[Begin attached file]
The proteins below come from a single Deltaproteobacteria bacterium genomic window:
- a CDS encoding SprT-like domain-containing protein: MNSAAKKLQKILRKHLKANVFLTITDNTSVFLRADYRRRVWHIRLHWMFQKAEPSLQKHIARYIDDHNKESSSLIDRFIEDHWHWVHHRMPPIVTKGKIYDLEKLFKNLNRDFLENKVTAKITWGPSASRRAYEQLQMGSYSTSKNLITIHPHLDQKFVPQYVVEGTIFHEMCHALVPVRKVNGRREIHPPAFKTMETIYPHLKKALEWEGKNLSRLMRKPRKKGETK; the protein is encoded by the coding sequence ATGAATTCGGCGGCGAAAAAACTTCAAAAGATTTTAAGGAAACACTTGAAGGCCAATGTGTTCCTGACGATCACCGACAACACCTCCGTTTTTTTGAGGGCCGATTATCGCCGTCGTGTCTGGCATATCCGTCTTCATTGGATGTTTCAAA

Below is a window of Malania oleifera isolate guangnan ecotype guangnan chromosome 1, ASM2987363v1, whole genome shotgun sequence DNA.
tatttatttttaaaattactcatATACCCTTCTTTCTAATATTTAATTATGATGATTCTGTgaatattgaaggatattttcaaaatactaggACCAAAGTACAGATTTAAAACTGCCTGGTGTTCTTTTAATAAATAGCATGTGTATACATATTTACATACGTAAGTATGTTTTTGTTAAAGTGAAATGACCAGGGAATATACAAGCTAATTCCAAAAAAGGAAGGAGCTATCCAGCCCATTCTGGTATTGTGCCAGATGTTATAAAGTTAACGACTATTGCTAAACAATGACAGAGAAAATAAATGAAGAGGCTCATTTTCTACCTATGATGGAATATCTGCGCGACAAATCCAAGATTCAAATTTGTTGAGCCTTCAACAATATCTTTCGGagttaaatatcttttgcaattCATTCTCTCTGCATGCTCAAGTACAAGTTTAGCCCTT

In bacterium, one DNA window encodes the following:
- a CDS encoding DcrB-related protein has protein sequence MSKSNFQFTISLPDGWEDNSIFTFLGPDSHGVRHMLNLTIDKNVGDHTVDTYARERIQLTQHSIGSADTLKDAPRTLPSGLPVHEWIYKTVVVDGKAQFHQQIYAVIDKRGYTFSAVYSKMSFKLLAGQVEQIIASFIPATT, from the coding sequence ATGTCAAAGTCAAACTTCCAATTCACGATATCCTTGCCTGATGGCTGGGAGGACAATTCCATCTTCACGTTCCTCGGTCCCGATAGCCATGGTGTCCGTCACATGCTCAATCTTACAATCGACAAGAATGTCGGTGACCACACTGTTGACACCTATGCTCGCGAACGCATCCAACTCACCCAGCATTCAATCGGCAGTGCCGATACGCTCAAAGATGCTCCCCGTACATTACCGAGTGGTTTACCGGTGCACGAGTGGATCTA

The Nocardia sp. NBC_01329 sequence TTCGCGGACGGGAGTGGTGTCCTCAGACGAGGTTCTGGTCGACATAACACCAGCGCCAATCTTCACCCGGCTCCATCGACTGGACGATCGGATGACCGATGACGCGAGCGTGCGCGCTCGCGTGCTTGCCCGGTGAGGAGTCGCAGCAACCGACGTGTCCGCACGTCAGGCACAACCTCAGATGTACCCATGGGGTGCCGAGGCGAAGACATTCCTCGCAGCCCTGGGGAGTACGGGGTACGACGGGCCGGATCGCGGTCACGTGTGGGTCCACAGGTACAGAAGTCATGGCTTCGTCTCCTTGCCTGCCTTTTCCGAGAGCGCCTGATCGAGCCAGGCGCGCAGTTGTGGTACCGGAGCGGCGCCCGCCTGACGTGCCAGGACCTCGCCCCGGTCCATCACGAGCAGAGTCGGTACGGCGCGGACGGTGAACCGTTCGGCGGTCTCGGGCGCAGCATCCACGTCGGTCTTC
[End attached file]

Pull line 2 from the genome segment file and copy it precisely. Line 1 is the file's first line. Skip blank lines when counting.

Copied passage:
- a CDS encoding SprT-like domain-containing protein: MNSAAKKLQKILRKHLKANVFLTITDNTSVFLRADYRRRVWHIRLHWMFQKAEPSLQKHIARYIDDHNKESSSLIDRFIEDHWHWVHHRMPPIVTKGKIYDLEKLFKNLNRDFLENKVTAKITWGPSASRRAYEQLQMGSYSTSKNLITIHPHLDQKFVPQYVVEGTIFHEMCHALVPVRKVNGRREIHPPAFKTMETIYPHLKKALEWEGKNLSRLMRKPRKKGETK; the protein is encoded by the coding sequence ATGAATTCGGCGGCGAAAAAACTTCAAAAGATTTTAAGGAAACACTTGAAGGCCAATGTGTTCCTGACGATCACCGACAACACCTCCGTTTTTTTGAGGGCCGATTATCGCCGTCGTGTCTGGCATATCCGTCTTCATTGGATGTTTCAAA